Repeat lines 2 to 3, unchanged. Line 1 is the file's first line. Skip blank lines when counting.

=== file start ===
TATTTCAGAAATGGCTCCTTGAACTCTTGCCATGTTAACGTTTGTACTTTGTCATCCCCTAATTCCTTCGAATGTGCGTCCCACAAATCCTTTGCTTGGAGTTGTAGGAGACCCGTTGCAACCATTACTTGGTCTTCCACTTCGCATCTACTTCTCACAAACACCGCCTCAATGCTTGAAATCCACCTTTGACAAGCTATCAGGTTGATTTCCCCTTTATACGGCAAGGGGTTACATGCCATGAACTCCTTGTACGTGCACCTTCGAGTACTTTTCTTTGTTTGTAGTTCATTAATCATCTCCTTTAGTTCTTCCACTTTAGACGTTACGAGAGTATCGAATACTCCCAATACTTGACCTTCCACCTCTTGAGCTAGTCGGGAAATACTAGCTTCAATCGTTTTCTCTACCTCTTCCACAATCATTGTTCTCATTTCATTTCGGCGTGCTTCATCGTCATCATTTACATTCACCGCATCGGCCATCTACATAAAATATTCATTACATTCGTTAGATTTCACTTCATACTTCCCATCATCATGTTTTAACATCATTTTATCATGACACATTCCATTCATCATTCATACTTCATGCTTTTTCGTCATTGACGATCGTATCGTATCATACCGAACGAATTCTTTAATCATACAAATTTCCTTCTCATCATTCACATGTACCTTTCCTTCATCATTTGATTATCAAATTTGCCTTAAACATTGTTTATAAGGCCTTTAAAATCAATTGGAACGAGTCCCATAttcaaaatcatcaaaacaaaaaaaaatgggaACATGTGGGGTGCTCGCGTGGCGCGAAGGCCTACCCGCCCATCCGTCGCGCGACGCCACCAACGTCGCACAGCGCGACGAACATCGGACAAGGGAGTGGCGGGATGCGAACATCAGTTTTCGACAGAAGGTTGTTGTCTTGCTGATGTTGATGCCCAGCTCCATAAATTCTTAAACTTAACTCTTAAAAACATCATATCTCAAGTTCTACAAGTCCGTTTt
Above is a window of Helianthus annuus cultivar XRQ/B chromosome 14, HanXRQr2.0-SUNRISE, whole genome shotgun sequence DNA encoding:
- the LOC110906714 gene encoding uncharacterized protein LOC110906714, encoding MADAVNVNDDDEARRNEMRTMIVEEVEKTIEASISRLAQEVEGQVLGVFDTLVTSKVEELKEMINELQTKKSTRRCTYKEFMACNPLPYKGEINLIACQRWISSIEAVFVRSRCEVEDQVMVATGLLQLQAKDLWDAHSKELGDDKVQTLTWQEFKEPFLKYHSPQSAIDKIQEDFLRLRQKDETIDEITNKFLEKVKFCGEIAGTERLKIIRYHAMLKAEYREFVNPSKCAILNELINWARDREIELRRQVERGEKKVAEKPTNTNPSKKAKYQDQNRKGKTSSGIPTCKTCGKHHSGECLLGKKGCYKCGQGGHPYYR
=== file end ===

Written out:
Above is a window of Helianthus annuus cultivar XRQ/B chromosome 14, HanXRQr2.0-SUNRISE, whole genome shotgun sequence DNA encoding:
- the LOC110906714 gene encoding uncharacterized protein LOC110906714, encoding MADAVNVNDDDEARRNEMRTMIVEEVEKTIEASISRLAQEVEGQVLGVFDTLVTSKVEELKEMINELQTKKSTRRCTYKEFMACNPLPYKGEINLIACQRWISSIEAVFVRSRCEVEDQVMVATGLLQLQAKDLWDAHSKELGDDKVQTLTWQEFKEPFLKYHSPQSAIDKIQEDFLRLRQKDETIDEITNKFLEKVKFCGEIAGTERLKIIRYHAMLKAEYREFVNPSKCAILNELINWARDREIELRRQVERGEKKVAEKPTNTNPSKKAKYQDQNRKGKTSSGIPTCKTCGKHHSGECLLGKKGCYKCGQGGHPYYR